Society’s traditions come and go, oftentimes for the better as our understanding of the world evolves, but I find it sad that one tradition in particular has faded away: that of the Grand Tour. While today we associate the idea of the Grand Tour with the late 19th century, in reality the custom began as early as the 17th century, rooted in the idea of religious pilgrim to Rome. In fact, it was during this time that travel began to be seen not just as a means to end, but as a worthwhile process in and of itself, as something done for pleasure, enrichment and intellectual curiosity.
At the same time, everything about travel was expensive and inconvenient. The process was lengthy and costly and one had to have not only the means to pay for the venture and accommodations, but also the ability to be gone for an extended period of time. Thus, as is so often the case when something is difficult and expensive, it will often gain cachet with the upper classes as a visible means of displaying wealth and privilege, and travel was no different as the Grand Tour experience flourished among the aristocracy of England and northern Europe.
While the Grand Tour was a very individualized experience, throughout the 18th century a generally accepted route was formalized, with English travelers crossing the English Channel from Dover, traveling to Paris, then to Switzerland, over the Alps into northern Italy, and then journeying south through Turin and Florence, tacking back and forth as much as possible to visit places like Bologna or Venice, before arriving in Rome. Some tourists would venture as far south as Naples and Pompeii, or as travel later improved, visitors sometimes went to Sicily or made tentative explorations around the Mediterranean, but usually from Rome or Naples, they turned north again, bearing west for the return trip across the Alps in order to visit the Germanic part of Europe: Vienna, Berlin, Munich – before looping back through Holland and crossing the Channel home.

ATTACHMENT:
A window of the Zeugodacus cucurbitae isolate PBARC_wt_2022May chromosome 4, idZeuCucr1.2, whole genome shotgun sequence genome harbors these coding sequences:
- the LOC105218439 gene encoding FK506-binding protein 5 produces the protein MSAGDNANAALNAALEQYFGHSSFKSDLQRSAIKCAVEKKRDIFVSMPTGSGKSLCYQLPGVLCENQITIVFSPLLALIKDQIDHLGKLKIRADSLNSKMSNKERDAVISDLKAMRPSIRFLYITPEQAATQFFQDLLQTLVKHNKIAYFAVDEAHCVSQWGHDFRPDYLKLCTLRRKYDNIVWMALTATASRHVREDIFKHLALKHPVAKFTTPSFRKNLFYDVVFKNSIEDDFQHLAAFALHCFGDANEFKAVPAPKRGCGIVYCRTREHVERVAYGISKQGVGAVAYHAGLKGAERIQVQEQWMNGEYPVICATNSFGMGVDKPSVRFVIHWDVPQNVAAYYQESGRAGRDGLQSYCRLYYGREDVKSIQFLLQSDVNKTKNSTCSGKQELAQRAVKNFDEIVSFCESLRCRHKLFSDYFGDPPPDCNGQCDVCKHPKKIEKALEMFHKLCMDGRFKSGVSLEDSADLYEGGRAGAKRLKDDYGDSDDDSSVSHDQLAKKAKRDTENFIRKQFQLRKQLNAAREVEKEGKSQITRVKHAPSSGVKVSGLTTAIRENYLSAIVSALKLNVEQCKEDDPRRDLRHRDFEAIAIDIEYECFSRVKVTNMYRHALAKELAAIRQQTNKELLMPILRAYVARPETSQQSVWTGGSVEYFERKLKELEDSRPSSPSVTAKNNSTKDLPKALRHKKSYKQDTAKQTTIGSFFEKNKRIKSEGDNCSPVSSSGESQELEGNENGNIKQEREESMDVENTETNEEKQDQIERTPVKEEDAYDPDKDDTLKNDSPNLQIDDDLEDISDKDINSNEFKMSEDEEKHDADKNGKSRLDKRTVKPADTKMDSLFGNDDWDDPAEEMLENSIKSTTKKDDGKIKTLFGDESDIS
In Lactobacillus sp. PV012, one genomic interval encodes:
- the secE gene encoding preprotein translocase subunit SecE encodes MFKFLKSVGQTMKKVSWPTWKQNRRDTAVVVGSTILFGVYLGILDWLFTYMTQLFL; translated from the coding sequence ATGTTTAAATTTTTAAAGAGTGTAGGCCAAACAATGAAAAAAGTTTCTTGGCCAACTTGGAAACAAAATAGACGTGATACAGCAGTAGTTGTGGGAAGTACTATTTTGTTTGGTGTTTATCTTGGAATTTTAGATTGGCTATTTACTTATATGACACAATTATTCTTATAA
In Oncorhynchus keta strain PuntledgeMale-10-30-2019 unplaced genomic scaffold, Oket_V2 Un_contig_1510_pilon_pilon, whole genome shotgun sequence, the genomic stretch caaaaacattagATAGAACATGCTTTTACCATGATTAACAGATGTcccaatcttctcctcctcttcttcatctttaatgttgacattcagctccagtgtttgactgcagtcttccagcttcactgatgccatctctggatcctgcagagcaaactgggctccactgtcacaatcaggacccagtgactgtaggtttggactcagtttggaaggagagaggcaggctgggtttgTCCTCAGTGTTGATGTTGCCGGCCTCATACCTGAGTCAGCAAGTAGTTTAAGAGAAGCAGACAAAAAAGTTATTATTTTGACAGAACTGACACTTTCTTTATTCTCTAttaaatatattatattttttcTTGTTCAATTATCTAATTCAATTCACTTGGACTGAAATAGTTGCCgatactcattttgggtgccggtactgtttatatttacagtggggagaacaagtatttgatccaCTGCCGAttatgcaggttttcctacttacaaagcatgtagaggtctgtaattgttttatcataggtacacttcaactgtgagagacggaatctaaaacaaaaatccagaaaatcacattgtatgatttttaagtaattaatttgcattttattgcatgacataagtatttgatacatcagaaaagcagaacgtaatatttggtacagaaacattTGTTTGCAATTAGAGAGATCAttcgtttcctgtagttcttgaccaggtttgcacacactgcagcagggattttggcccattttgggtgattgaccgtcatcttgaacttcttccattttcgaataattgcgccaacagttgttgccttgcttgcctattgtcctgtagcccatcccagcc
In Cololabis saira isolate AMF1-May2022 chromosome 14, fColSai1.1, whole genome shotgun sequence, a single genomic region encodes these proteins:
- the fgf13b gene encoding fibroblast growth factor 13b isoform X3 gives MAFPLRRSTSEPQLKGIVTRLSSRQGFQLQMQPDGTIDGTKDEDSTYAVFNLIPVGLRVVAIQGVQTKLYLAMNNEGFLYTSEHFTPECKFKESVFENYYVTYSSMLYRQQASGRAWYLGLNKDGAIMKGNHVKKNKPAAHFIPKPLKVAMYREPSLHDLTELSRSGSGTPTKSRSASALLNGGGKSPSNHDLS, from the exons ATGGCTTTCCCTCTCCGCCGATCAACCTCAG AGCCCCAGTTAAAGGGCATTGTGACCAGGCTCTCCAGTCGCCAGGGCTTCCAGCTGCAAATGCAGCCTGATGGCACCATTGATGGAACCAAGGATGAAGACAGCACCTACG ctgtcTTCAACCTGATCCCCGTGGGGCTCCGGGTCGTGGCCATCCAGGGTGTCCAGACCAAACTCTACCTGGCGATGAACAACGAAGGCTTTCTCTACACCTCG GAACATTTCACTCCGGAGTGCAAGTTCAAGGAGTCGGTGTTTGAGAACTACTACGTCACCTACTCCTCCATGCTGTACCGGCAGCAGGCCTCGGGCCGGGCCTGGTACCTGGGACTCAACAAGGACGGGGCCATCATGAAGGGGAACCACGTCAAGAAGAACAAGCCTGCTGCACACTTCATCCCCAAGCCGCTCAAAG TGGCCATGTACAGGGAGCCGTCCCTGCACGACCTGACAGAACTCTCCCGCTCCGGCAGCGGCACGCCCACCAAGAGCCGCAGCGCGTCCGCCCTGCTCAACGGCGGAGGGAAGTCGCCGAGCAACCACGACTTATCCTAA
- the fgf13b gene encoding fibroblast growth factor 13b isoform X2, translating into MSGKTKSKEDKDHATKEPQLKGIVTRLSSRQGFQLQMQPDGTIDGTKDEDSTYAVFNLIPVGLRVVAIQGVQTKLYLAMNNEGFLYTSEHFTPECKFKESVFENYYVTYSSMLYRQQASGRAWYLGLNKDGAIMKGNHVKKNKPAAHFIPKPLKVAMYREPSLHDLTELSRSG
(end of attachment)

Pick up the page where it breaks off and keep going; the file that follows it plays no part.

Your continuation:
The idea was that this experience would polish the skills a young man (later young women took the Grand Tour as well and the opportunity expanded beyond the aristocracy as rail travel presented a more affordable option) would need as an aristocrat and as one who would likely serve in some official capacity. Many traveled in the company of a tutor as well as entered into lessons along the way, with the expectation that they would return home with courtly manners, strong language skills, and an increased appreciation of world affairs, the history of western civilization, and cultural awareness.
Of course, as has ever been the case, tourists beget tourism, and travelers returned home with all manner of souvenirs: scale models of buildings, paintings and sculptures, ancient artifacts, trinkets decorated with European landscapes, objects designed to keep memories of their trip alive. A collection of such objects is being offered for sale at Skinner Auctions. Nearly 100 lots of terrific artifacts of dozens of Grand Tour trips including column models, paperweights, miniature landscapes, micromosaic scenes, and much more will be starting a new journey this weekend as they cross the auction block, so be sure to “take a tour” of the sale!